Battleships: United States Battleships, 1935-1992

Front Cover
Naval Institute Press, 1995 - History - 386 pages
1 Review
"Part of a three-volume set on the world's battleships, this book provides a comprehensive history of all U.S. Navy battleships and battlecruisers built, designed, or projected built since the early 1930s. It covers their design and construction, operational careers, and eventual disposition. Complete plans are presented for many classes as well as extensive technical data covering their characteristics and performance, information that is sometimes hard to find and often contradictory. The operational careers of the ships are chronicled in detail. Incidents that challenged a ship's design adequacy, particularly from the standpoint of damage resistance, are discussed." "Originally published in 1976 with the subtitle U.S. Battleships in World War II, the book has undergone significant revision. Not only has it been brought up to date with the addition of a new chapter covering the Iowa-class reactivation through 1992, but the book now includes revelations uncovered in newly accessible material." "The authors offer a complete description and analysis of the tragic turret explosion aboard the USS Iowa in April 1989, with conclusions that differ from those widely reported by the media and from those officially presented by the Navy. In an appendix, they bring to light for the first time the full extent of President Franklin D. Roosevelt's involvement in the shaping of the U.S. fleet and credit him with influencing the design, construction, and deployment of battleships and battlecruisers built during his administration. For example, they cite Roosevelt as the individual responsible for the speed and endurance of the Alaska-class battleships and the design and construction of the Alaska-class battlecruisers and for controlling the number, general characteristics, gunnery, and anti-aircraft armament of other classes as well." "In addition, this massive work now offers information about the secret development of accurate long-range major-caliber gunfire control in the period before World War II, the proposed conversion of the Iowa and Alaska ships to aircraft carriers, and the twin-skeg problems encountered by battleships. Ship histories have been updated to include details about the service of the four reactivated Iowa battleships and their recent retirements."--BOOK JACKET.Title Summary field provided by Blackwell North America, Inc. All Rights Reserved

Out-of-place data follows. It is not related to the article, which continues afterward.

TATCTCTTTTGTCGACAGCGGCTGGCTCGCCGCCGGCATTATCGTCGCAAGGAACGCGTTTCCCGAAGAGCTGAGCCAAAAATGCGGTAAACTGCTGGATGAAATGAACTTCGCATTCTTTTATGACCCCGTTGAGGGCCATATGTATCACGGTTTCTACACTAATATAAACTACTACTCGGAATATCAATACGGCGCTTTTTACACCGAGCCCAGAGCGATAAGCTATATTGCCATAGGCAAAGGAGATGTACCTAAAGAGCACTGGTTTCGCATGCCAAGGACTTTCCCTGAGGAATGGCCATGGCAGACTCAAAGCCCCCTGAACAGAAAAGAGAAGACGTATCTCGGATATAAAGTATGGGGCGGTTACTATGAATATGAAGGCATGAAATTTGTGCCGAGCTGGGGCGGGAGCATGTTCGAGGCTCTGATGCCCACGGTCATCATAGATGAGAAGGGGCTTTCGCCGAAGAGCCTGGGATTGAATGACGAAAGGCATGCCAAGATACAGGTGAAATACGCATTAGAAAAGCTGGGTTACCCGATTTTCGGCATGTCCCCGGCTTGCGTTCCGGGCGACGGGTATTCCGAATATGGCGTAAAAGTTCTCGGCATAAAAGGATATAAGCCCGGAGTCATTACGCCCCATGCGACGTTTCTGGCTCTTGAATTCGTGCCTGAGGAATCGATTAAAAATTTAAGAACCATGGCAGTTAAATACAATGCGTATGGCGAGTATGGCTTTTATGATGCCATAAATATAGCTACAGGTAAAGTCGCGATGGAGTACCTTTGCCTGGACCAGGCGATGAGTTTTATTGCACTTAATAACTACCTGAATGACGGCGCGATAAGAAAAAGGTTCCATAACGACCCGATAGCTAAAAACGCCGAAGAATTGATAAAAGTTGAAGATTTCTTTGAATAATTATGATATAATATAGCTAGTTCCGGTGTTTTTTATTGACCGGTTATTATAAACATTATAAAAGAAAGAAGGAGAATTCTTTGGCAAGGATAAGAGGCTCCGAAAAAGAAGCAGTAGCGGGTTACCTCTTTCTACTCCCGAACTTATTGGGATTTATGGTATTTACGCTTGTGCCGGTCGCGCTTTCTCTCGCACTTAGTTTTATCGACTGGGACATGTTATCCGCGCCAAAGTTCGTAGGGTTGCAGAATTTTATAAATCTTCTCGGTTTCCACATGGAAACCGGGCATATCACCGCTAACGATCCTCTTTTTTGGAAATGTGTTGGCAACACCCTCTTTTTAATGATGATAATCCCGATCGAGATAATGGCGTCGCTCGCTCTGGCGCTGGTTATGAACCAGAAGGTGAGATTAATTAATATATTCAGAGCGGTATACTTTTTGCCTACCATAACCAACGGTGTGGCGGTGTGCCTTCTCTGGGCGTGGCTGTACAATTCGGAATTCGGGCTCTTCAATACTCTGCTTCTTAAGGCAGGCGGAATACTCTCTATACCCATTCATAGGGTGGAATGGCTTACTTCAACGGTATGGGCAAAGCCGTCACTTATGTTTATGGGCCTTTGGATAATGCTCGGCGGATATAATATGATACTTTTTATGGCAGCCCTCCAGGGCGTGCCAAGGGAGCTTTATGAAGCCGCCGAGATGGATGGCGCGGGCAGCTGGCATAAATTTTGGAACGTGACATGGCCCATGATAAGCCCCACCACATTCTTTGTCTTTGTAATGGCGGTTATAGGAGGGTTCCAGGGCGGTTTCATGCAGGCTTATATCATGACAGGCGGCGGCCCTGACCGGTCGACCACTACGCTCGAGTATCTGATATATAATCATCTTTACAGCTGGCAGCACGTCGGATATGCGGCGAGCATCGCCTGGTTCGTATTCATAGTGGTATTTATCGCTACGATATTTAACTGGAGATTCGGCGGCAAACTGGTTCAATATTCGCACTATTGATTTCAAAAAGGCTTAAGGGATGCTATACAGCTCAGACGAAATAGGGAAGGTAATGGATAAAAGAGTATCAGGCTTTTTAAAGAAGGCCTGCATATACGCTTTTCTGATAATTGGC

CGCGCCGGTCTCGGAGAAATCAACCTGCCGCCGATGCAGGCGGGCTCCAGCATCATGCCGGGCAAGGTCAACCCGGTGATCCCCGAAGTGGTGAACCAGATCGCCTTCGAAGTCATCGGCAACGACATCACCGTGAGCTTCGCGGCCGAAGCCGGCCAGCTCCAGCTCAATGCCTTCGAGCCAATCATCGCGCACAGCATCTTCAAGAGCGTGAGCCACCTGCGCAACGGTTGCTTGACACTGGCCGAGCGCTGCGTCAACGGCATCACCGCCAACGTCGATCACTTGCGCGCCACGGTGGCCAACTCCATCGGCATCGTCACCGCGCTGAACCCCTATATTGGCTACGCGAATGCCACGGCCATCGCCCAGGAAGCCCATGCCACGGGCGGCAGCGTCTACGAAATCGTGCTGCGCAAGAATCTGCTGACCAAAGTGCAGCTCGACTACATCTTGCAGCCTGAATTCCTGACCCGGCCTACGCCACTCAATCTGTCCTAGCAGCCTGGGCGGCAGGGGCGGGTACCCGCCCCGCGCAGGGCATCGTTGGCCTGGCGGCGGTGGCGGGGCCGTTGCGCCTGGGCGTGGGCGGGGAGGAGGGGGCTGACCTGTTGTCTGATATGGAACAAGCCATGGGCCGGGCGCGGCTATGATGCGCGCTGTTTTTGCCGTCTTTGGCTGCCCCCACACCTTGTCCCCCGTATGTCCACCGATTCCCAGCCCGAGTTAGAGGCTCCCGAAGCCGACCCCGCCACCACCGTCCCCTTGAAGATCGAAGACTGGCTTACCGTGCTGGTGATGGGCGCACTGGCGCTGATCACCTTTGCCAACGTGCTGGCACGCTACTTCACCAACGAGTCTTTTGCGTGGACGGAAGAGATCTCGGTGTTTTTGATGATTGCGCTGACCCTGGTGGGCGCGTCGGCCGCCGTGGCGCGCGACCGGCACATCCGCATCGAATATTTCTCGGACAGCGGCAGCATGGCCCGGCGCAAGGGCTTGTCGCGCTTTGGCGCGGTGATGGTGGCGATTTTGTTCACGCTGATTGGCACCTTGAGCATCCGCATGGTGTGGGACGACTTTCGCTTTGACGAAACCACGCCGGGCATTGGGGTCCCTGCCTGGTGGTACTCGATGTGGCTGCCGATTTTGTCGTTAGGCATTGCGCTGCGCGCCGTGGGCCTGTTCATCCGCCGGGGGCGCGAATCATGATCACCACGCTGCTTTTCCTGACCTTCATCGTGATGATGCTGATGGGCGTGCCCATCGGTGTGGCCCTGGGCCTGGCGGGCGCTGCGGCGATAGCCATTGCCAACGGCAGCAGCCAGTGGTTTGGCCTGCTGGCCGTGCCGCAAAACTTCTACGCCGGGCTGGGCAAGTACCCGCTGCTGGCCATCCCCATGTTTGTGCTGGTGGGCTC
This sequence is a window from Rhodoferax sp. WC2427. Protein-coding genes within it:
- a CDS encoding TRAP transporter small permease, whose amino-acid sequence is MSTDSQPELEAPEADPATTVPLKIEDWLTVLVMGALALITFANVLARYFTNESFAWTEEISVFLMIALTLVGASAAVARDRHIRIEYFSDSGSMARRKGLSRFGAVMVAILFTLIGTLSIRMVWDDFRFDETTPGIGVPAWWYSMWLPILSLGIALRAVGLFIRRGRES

What people are saying - Write a review

We haven't found any reviews in the usual places.

References to this book

Bibliographic information